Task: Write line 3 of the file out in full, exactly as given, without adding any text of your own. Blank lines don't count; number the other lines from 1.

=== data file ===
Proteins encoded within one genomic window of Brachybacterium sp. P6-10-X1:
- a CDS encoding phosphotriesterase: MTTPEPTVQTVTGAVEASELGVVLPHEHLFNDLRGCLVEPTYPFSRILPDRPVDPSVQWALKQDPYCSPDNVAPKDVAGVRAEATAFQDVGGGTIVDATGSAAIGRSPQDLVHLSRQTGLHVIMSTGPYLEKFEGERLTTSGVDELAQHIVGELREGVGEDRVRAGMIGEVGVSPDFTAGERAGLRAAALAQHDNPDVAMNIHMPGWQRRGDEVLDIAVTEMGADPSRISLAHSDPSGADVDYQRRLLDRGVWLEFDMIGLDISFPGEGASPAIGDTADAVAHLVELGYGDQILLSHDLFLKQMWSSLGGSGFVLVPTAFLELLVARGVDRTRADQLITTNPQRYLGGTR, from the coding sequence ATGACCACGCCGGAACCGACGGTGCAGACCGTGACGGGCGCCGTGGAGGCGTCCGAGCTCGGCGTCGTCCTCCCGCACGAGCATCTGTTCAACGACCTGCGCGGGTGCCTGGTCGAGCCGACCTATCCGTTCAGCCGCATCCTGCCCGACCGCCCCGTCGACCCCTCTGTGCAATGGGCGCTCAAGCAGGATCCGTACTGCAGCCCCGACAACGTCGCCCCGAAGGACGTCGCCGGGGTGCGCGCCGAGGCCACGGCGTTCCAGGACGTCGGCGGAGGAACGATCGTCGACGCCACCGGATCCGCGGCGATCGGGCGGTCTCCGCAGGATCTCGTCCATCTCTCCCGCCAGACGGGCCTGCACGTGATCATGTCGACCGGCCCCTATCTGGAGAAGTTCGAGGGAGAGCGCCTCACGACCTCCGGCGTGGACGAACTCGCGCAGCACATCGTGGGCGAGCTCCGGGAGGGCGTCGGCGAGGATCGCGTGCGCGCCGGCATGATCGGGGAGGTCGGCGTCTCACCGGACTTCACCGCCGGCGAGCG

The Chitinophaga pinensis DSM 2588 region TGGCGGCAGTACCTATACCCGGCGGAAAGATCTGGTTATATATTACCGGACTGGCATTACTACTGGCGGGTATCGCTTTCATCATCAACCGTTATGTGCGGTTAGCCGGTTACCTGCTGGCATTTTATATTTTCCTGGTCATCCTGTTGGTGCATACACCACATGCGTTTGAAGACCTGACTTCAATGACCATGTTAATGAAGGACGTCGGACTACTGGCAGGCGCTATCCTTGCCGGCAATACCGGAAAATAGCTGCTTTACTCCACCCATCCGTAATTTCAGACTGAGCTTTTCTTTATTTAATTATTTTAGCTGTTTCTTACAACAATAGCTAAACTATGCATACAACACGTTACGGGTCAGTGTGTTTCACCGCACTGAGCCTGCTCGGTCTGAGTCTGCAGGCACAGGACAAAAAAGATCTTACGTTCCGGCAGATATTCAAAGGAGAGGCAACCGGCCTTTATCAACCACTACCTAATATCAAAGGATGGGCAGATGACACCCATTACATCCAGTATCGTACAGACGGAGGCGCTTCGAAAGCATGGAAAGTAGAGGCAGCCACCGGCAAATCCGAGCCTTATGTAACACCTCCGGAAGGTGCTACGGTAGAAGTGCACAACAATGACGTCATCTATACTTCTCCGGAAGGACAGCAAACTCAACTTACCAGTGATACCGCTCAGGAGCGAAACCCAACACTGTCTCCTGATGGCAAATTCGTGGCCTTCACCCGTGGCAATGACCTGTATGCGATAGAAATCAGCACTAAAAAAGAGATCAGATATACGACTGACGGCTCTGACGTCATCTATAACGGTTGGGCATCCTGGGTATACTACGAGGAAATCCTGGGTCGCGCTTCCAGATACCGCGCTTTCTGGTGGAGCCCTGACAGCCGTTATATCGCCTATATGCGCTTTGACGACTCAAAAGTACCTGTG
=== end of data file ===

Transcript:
The Chitinophaga pinensis DSM 2588 region TGGCGGCAGTACCTATACCCGGCGGAAAGATCTGGTTATATATTACCGGACTGGCATTACTACTGGCGGGTATCGCTTTCATCATCAACCGTTATGTGCGGTTAGCCGGTTACCTGCTGGCATTTTATATTTTCCTGGTCATCCTGTTGGTGCATACACCACATGCGTTTGAAGACCTGACTTCAATGACCATGTTAATGAAGGACGTCGGACTACTGGCAGGCGCTATCCTTGCCGGCAATACCGGAAAATAGCTGCTTTACTCCACCCATCCGTAATTTCAGACTGAGCTTTTCTTTATTTAATTATTTTAGCTGTTTCTTACAACAATAGCTAAACTATGCATACAACACGTTACGGGTCAGTGTGTTTCACCGCACTGAGCCTGCTCGGTCTGAGTCTGCAGGCACAGGACAAAAAAGATCTTACGTTCCGGCAGATATTCAAAGGAGAGGCAACCGGCCTTTATCAACCACTACCTAATATCAAAGGATGGGCAGATGACACCCATTACATCCAGTATCGTACAGACGGAGGCGCTTCGAAAGCATGGAAAGTAGAGGCAGCCACCGGCAAATCCGAGCCTTATGTAACACCTCCGGAAGGTGCTACGGTAGAAGTGCACAACAATGACGTCATCTATACTTCTCCGGAAGGACAGCAAACTCAACTTACCAGTGATACCGCTCAGGAGCGAAACCCAACACTGTCTCCTGATGGCAAATTCGTGGCCTTCACCCGTGGCAATGACCTGTATGCGATAGAAATCAGCACTAAAAAAGAGATCAGATATACGACTGACGGCTCTGACGTCATCTATAACGGTTGGGCATCCTGGGTATACTACGAGGAAATCCTGGGTCGCGCTTCCAGATACCGCGCTTTCTGGTGGAGCCCTGACAGCCGTTATATCGCCTATATGCGCTTTGACGACTCAAAAGTACCTGTG